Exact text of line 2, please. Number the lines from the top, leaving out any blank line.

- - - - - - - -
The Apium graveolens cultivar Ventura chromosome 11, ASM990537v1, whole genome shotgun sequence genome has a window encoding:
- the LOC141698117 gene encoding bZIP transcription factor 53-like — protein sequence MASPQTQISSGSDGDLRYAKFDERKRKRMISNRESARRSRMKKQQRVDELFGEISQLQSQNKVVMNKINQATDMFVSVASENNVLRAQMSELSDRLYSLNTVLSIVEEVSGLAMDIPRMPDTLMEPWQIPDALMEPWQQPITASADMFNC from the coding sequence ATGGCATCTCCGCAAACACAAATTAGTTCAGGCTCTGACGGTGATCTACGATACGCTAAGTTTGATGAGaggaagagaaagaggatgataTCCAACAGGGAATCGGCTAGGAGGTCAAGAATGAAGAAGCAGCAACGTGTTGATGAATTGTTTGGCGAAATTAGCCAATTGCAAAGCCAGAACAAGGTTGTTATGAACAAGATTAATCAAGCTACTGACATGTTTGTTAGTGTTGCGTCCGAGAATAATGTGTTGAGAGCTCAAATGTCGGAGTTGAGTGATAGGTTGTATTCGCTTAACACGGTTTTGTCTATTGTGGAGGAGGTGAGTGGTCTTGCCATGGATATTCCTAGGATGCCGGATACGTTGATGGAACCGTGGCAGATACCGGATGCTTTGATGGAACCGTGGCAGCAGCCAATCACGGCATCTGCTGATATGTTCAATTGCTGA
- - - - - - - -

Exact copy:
- the LOC141698117 gene encoding bZIP transcription factor 53-like — protein sequence MASPQTQISSGSDGDLRYAKFDERKRKRMISNRESARRSRMKKQQRVDELFGEISQLQSQNKVVMNKINQATDMFVSVASENNVLRAQMSELSDRLYSLNTVLSIVEEVSGLAMDIPRMPDTLMEPWQIPDALMEPWQQPITASADMFNC from the coding sequence ATGGCATCTCCGCAAACACAAATTAGTTCAGGCTCTGACGGTGATCTACGATACGCTAAGTTTGATGAGaggaagagaaagaggatgataTCCAACAGGGAATCGGCTAGGAGGTCAAGAATGAAGAAGCAGCAACGTGTTGATGAATTGTTTGGCGAAATTAGCCAATTGCAAAGCCAGAACAAGGTTGTTATGAACAAGATTAATCAAGCTACTGACATGTTTGTTAGTGTTGCGTCCGAGAATAATGTGTTGAGAGCTCAAATGTCGGAGTTGAGTGATAGGTTGTATTCGCTTAACACGGTTTTGTCTATTGTGGAGGAGGTGAGTGGTCTTGCCATGGATATTCCTAGGATGCCGGATACGTTGATGGAACCGTGGCAGATACCGGATGCTTTGATGGAACCGTGGCAGCAGCCAATCACGGCATCTGCTGATATGTTCAATTGCTGA